Learn more about the Keystone Program in Blood Cell Development and Cancer.
As of June 2014, the Keystone Programs have been discontinued at Fox Chase Cancer Center.
The Fox Chase depth of research continues in a new direction.
Learn more about our full range of research programs at foxchase.org
“With the established, in-house expertise we have at our disposal, Fox Chase is uniquely positioned to have a major impact on the understanding of normal blood cell development and the development of blood cancers.” – David L. Wiest, Ph.D.
Human blood is made up of a variety of specialized, distinct cell types that are all descended from a single precursor cell found in the bone marrow, called the blood stem cell. Production of specialized blood cells from stem cells requires that critical genes be turned on or off in a precisely controlled, orderly manner.
The Keystone Program in Blood Cell Development and Cancer seeks to identify those genes that are essential for stem cells to give rise to each of the distinct blood cell types. The identification of this vital suite of genes is a critical step towards improving the treatment of patients with leukemias and lymphomas, which are blood cell cancers that account for more than 100,000 new cancer cases each year.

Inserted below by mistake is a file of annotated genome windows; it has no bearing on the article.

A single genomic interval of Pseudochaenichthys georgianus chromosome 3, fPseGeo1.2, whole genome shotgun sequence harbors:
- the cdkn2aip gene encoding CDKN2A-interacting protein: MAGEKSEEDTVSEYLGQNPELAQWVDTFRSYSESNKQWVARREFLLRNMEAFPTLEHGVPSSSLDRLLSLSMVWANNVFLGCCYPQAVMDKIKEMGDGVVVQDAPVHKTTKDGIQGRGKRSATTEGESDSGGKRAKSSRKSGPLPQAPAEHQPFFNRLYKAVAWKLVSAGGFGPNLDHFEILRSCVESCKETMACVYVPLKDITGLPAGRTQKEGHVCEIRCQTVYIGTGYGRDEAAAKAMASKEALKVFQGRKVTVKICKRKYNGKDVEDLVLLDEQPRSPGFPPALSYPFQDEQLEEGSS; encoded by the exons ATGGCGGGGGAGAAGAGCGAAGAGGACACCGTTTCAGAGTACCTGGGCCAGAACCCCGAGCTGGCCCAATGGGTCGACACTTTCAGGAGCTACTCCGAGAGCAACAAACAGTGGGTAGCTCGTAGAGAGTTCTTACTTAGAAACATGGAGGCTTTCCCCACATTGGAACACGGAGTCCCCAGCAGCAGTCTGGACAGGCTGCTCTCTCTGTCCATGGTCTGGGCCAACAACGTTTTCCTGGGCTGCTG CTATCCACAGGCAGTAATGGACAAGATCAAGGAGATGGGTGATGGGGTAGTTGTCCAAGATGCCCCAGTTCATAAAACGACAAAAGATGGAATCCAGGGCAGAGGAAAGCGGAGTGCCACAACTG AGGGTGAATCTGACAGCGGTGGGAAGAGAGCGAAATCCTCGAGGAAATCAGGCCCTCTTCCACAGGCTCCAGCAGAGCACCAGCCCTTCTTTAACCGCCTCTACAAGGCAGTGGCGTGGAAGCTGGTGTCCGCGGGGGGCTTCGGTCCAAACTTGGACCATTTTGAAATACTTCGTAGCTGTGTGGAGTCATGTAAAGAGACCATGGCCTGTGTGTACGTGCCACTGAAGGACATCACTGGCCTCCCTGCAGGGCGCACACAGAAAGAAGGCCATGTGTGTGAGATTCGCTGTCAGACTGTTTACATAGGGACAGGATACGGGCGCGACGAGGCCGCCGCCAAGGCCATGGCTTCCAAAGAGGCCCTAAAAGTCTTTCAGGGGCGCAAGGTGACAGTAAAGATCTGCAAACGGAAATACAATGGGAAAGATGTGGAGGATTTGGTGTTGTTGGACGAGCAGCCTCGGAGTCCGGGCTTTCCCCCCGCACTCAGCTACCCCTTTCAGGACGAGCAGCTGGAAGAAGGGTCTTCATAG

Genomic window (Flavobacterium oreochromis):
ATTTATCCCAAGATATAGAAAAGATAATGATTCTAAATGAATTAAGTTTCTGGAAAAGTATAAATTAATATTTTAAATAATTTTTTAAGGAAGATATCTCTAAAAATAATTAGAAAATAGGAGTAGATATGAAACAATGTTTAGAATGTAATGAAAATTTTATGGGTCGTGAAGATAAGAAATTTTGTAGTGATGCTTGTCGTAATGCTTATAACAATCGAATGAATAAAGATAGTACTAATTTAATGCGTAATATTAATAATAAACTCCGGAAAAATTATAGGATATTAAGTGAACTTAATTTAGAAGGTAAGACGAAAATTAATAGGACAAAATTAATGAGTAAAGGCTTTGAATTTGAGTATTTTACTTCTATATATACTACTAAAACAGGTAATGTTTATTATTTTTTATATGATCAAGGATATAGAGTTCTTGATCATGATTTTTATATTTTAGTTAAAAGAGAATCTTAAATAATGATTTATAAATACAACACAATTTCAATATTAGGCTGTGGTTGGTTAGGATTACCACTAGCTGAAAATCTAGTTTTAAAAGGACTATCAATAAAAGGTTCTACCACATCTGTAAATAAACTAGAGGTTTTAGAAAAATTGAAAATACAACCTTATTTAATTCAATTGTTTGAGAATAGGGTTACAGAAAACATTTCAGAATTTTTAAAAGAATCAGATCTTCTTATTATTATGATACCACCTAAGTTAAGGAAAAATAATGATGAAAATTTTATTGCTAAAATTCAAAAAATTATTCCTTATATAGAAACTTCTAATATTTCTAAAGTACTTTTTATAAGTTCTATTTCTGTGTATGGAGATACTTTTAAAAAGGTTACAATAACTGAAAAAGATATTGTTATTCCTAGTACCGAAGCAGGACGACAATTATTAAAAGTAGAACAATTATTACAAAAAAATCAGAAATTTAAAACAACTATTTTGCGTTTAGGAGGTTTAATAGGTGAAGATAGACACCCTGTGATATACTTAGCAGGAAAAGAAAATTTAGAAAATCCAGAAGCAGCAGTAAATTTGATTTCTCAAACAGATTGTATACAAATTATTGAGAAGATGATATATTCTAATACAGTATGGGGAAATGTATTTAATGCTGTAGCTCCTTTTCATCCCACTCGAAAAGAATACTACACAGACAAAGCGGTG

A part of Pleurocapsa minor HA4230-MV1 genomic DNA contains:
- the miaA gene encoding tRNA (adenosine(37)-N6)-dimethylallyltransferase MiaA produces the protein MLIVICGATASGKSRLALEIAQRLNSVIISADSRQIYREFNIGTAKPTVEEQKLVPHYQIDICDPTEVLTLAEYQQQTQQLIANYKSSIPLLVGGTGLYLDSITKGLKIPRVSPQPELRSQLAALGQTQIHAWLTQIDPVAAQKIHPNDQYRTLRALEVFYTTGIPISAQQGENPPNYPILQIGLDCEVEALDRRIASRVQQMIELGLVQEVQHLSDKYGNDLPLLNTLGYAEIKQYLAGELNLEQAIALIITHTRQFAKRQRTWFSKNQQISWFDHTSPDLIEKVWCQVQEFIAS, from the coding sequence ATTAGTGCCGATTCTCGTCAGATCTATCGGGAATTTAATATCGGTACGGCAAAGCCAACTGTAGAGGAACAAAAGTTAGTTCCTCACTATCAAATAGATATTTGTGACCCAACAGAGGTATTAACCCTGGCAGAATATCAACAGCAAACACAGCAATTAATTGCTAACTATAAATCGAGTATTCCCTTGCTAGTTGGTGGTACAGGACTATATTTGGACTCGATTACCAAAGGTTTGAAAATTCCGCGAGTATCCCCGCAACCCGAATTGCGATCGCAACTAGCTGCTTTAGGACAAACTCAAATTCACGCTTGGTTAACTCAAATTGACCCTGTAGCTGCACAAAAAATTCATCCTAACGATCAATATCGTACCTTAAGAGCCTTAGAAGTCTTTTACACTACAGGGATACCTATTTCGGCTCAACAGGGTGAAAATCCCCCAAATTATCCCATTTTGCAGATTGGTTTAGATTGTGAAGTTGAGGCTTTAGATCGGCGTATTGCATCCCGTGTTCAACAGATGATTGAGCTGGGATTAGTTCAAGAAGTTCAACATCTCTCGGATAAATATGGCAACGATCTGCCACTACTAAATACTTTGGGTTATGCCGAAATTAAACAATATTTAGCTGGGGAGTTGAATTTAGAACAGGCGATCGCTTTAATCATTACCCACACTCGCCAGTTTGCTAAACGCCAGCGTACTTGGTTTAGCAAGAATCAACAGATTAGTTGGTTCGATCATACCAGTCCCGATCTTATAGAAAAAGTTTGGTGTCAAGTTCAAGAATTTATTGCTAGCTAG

Indeed, it has been shown repeatedly that the same genes that regulate normal blood cell development also play key roles in converting healthy blood cells into tumor cells. Identifying such genes offers the opportunity of improving diagnosis and eventually exploiting them as targets for customized therapies for certain cancers. Even as normal blood cells arise from stem cells, some cancers are also thought to be driven by a subset of stem-cell-like tumor cells, called “cancer stem cells”, which could represent a critical new target population for future therapies.